Like Barb-A-Rosa, Moma's is another place I've knocked in the past. But after their recent fire and rebuild I decided to give them another chance. I'm glad I did. It is interesting to note that, despite the old charcoal-only pit, the fire was caused by a fryer, not the barbecue pit.

Since Moma's, like the Coleman's that preceded it, is primarily a "sandwich shop" I basically ordered a deconstructed sandwich meal by getting shoulder plate with slaw and fries, which came with a toasted bun. The pulled pork was completely different than the disappointing finely chopped, somewhat tough, meat I'd had in the past. The mix of textures was fantastic. Along with the inner meat and bark there was a nice ratio of smoked skin. Smoked and charred skin adds an amazing extra element to barbecue and is something you don't find in many Memphis-area barbecue joints.

There was one large piece of unrendered fat that was easy to avoid while eating a pile of meat with a fork. I can see where it could catch someone eating a sandwich off guard, but it would be well-worth the few seconds it would take to discreetly spit it out for the otherwise perfect mixture of shoulder meat served on my plate. The sauce was offered in hot and mild. I'd ordered the hot and on this trip it was a perfect accompaniment. The fries and slaw were also solid. I ended up scooping most of the slaw on top of the meat to eat them together.

This was good barbecue. I've had plenty of not good barbecue from Moma's in the past, so I'm not sure what changed after the fire, but I know I'm not imagining things. I noticed that ribs had been dropped from the menu. I've had some really bad ribs from Moma's in the past. In fact, I specifically went to Moma's because my dad wasn't able to join me for lunch. I'd been meaning to retry Moma's and the nearby Baby Jack's for months, since Moma's had rebuilt and I noticed Baby Jack's recently added a real barbecue pit to the side of its building. But I usually take my dad to lunch when I am in that part of town and both places have served him bad barbecue a couple of times. He still talks about his memories of some terrible ribs he had from Moma's years ago. My dad is a firm believer that if your restaurant has served him bad barbecue more than once you are dead to him, while I am more willing to offer a later chance.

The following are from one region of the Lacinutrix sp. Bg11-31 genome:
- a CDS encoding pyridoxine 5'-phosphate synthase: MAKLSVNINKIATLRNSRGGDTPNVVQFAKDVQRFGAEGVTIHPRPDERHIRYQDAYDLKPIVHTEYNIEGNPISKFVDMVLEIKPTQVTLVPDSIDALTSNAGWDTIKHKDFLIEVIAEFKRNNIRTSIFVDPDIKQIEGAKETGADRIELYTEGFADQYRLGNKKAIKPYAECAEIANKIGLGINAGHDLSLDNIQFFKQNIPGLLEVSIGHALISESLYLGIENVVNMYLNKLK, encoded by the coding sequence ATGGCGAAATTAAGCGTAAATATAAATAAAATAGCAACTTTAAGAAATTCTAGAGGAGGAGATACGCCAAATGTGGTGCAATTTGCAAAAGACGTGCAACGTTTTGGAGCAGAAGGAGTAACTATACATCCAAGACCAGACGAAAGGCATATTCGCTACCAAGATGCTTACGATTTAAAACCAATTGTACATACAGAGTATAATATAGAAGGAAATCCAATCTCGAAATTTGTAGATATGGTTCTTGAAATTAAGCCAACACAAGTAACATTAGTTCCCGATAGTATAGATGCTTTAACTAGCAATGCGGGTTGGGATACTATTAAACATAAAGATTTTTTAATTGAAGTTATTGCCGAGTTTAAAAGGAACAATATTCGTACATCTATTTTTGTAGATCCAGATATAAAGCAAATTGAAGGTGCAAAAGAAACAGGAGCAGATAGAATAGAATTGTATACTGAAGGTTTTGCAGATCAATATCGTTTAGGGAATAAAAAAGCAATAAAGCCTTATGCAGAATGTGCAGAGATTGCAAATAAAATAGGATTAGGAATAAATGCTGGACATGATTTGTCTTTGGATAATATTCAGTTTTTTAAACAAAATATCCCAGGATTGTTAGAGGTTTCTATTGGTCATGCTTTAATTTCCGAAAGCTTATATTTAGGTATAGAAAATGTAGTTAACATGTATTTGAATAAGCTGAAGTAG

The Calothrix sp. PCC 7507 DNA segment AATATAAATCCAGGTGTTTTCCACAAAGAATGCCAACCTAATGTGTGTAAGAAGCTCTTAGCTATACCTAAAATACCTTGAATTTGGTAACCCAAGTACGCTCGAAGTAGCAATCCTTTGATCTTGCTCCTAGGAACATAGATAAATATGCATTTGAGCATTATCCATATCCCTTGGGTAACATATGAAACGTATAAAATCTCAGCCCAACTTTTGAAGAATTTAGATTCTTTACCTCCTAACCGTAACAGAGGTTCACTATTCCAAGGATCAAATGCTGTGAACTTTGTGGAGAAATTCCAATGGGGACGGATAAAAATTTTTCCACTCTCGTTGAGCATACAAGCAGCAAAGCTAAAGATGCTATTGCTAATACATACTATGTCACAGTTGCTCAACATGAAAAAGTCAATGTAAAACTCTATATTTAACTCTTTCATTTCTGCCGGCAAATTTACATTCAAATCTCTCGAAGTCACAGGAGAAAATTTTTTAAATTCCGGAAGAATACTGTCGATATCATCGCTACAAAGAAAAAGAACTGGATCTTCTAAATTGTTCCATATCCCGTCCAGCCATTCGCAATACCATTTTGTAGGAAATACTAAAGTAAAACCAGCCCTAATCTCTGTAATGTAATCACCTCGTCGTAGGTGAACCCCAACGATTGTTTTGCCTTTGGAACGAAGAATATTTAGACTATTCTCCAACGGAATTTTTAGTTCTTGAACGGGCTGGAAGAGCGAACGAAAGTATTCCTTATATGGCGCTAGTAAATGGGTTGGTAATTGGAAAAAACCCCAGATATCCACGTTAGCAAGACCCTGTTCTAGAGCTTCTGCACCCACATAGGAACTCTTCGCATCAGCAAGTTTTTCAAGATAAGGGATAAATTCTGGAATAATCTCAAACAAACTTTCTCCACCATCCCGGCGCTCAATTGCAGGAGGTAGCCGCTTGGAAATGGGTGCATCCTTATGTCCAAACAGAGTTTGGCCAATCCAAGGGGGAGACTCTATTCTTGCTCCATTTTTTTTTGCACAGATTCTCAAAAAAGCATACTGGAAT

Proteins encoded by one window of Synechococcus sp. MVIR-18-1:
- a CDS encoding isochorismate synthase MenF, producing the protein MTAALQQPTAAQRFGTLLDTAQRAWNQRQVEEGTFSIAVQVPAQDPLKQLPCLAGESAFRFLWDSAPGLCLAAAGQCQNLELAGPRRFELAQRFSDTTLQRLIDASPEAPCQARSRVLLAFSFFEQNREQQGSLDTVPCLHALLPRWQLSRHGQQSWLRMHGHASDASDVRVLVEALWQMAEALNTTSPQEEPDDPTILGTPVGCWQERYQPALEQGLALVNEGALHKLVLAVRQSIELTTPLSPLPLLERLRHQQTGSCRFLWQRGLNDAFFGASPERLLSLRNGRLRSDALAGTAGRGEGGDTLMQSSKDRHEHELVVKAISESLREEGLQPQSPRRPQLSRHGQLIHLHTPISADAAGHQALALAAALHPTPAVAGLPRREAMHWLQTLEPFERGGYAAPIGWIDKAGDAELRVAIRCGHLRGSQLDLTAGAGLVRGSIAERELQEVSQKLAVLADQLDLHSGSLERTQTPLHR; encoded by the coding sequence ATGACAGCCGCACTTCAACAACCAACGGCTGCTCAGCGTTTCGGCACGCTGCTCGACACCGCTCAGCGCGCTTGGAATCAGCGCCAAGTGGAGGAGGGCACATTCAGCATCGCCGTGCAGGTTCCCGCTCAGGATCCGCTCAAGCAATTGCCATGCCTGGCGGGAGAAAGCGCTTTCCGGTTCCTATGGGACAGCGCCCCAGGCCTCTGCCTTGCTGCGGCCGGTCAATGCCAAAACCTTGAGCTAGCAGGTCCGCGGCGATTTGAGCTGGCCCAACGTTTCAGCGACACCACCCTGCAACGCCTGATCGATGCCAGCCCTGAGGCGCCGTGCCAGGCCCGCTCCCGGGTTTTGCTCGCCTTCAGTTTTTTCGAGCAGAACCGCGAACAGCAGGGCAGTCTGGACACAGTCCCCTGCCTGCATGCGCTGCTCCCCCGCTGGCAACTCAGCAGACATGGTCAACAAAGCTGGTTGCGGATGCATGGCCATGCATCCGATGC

Basically, I don't know if rebuilding after a fire caused some big change in cooking philosophy at Moma's. I just know the meal I ate Tuesday was way better than anything I've had there in the past. It was fairly perfect shoulder meat. So if you've ever had a bad experience there, go give the place a second chance.

*Since my initial post about the Millington Pig-N-Whistle I've since tried their ribs "muddy" and highly recommend a trip there to try their ribs in this uniquely Memphis sauce-with-dry-rub style.

Moma's Bar-B-Q on Urbanspoon